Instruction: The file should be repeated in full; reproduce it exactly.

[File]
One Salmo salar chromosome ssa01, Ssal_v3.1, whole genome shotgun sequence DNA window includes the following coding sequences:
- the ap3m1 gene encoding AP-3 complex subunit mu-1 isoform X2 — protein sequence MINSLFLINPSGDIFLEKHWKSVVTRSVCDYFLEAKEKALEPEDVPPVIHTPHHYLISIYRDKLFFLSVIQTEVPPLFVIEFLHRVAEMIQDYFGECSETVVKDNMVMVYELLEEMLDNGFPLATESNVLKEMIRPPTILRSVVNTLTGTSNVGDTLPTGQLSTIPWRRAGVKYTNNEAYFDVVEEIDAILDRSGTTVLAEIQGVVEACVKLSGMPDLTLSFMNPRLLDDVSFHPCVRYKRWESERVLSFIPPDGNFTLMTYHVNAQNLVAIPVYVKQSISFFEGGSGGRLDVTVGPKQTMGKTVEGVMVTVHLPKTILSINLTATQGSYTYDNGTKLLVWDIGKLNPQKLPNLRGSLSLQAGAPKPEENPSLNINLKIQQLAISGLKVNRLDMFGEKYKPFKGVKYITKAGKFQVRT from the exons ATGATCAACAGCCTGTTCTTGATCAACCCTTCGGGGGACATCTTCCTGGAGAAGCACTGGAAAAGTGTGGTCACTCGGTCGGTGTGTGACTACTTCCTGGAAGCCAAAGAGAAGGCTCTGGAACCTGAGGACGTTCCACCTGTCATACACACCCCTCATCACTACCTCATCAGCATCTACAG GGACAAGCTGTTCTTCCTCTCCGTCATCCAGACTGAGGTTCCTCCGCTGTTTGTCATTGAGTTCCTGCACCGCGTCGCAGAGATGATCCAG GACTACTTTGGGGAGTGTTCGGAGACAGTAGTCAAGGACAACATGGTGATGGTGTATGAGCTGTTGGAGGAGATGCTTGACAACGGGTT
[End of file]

One Salmo salar chromosome ssa01, Ssal_v3.1, whole genome shotgun sequence DNA window includes the following coding sequences:
- the ap3m1 gene encoding AP-3 complex subunit mu-1 isoform X2 — protein sequence MINSLFLINPSGDIFLEKHWKSVVTRSVCDYFLEAKEKALEPEDVPPVIHTPHHYLISIYRDKLFFLSVIQTEVPPLFVIEFLHRVAEMIQDYFGECSETVVKDNMVMVYELLEEMLDNGFPLATESNVLKEMIRPPTILRSVVNTLTGTSNVGDTLPTGQLSTIPWRRAGVKYTNNEAYFDVVEEIDAILDRSGTTVLAEIQGVVEACVKLSGMPDLTLSFMNPRLLDDVSFHPCVRYKRWESERVLSFIPPDGNFTLMTYHVNAQNLVAIPVYVKQSISFFEGGSGGRLDVTVGPKQTMGKTVEGVMVTVHLPKTILSINLTATQGSYTYDNGTKLLVWDIGKLNPQKLPNLRGSLSLQAGAPKPEENPSLNINLKIQQLAISGLKVNRLDMFGEKYKPFKGVKYITKAGKFQVRT from the exons ATGATCAACAGCCTGTTCTTGATCAACCCTTCGGGGGACATCTTCCTGGAGAAGCACTGGAAAAGTGTGGTCACTCGGTCGGTGTGTGACTACTTCCTGGAAGCCAAAGAGAAGGCTCTGGAACCTGAGGACGTTCCACCTGTCATACACACCCCTCATCACTACCTCATCAGCATCTACAG GGACAAGCTGTTCTTCCTCTCCGTCATCCAGACTGAGGTTCCTCCGCTGTTTGTCATTGAGTTCCTGCACCGCGTCGCAGAGATGATCCAG GACTACTTTGGGGAGTGTTCGGAGACAGTAGTCAAGGACAACATGGTGATGGTGTATGAGCTGTTGGAGGAGATGCTTGACAACGGGTT